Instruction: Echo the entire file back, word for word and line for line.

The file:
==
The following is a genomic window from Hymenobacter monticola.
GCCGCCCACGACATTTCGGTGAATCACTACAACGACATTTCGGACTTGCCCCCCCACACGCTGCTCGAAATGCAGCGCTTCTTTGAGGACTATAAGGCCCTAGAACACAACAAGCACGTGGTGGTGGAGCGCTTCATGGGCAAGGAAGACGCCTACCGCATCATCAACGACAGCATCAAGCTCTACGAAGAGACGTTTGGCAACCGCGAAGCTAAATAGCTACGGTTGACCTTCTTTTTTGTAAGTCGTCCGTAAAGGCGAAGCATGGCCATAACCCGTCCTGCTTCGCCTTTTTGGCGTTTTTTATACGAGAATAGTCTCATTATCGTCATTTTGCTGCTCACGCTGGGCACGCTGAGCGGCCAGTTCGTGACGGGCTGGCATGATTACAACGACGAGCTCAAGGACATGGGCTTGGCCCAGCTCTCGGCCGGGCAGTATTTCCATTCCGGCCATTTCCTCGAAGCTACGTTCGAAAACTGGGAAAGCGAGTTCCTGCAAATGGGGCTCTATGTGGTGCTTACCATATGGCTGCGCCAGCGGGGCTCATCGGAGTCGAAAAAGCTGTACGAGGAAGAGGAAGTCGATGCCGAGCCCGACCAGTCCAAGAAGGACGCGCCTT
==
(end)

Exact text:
The following is a genomic window from Hymenobacter monticola.
GCCGCCCACGACATTTCGGTGAATCACTACAACGACATTTCGGACTTGCCCCCCCACACGCTGCTCGAAATGCAGCGCTTCTTTGAGGACTATAAGGCCCTAGAACACAACAAGCACGTGGTGGTGGAGCGCTTCATGGGCAAGGAAGACGCCTACCGCATCATCAACGACAGCATCAAGCTCTACGAAGAGACGTTTGGCAACCGCGAAGCTAAATAGCTACGGTTGACCTTCTTTTTTGTAAGTCGTCCGTAAAGGCGAAGCATGGCCATAACCCGTCCTGCTTCGCCTTTTTGGCGTTTTTTATACGAGAATAGTCTCATTATCGTCATTTTGCTGCTCACGCTGGGCACGCTGAGCGGCCAGTTCGTGACGGGCTGGCATGATTACAACGACGAGCTCAAGGACATGGGCTTGGCCCAGCTCTCGGCCGGGCAGTATTTCCATTCCGGCCATTTCCTCGAAGCTACGTTCGAAAACTGGGAAAGCGAGTTCCTGCAAATGGGGCTCTATGTGGTGCTTACCATATGGCTGCGCCAGCGGGGCTCATCGGAGTCGAAAAAGCTGTACGAGGAAGAGGAAGTCGATGCCGAGCCCGACCAGTCCAAGAAGGACGCGCCTT